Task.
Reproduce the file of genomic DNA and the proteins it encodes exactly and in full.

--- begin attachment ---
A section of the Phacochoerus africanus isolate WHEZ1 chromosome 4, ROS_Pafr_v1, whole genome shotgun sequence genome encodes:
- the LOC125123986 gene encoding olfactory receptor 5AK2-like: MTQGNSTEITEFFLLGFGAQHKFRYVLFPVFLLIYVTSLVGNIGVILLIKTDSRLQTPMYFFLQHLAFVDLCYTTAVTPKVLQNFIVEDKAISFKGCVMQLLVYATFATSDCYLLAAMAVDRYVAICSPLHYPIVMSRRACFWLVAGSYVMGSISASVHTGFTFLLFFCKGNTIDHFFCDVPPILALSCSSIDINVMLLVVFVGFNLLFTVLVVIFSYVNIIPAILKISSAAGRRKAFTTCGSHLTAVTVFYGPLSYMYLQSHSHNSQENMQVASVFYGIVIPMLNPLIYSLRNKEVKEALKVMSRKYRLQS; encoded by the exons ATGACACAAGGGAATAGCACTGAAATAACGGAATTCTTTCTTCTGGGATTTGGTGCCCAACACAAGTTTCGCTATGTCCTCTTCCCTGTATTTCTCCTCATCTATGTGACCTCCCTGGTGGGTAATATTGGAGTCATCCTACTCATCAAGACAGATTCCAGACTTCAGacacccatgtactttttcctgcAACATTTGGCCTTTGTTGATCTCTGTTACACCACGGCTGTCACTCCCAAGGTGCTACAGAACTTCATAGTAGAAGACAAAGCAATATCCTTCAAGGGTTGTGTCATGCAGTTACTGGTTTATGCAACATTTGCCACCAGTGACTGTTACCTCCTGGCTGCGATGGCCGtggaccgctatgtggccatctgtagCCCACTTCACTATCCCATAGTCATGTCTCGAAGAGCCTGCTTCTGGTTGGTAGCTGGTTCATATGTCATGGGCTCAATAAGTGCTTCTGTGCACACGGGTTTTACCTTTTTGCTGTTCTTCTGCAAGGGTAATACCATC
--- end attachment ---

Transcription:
A section of the Phacochoerus africanus isolate WHEZ1 chromosome 4, ROS_Pafr_v1, whole genome shotgun sequence genome encodes:
- the LOC125123986 gene encoding olfactory receptor 5AK2-like: MTQGNSTEITEFFLLGFGAQHKFRYVLFPVFLLIYVTSLVGNIGVILLIKTDSRLQTPMYFFLQHLAFVDLCYTTAVTPKVLQNFIVEDKAISFKGCVMQLLVYATFATSDCYLLAAMAVDRYVAICSPLHYPIVMSRRACFWLVAGSYVMGSISASVHTGFTFLLFFCKGNTIDHFFCDVPPILALSCSSIDINVMLLVVFVGFNLLFTVLVVIFSYVNIIPAILKISSAAGRRKAFTTCGSHLTAVTVFYGPLSYMYLQSHSHNSQENMQVASVFYGIVIPMLNPLIYSLRNKEVKEALKVMSRKYRLQS; encoded by the exons ATGACACAAGGGAATAGCACTGAAATAACGGAATTCTTTCTTCTGGGATTTGGTGCCCAACACAAGTTTCGCTATGTCCTCTTCCCTGTATTTCTCCTCATCTATGTGACCTCCCTGGTGGGTAATATTGGAGTCATCCTACTCATCAAGACAGATTCCAGACTTCAGacacccatgtactttttcctgcAACATTTGGCCTTTGTTGATCTCTGTTACACCACGGCTGTCACTCCCAAGGTGCTACAGAACTTCATAGTAGAAGACAAAGCAATATCCTTCAAGGGTTGTGTCATGCAGTTACTGGTTTATGCAACATTTGCCACCAGTGACTGTTACCTCCTGGCTGCGATGGCCGtggaccgctatgtggccatctgtagCCCACTTCACTATCCCATAGTCATGTCTCGAAGAGCCTGCTTCTGGTTGGTAGCTGGTTCATATGTCATGGGCTCAATAAGTGCTTCTGTGCACACGGGTTTTACCTTTTTGCTGTTCTTCTGCAAGGGTAATACCATC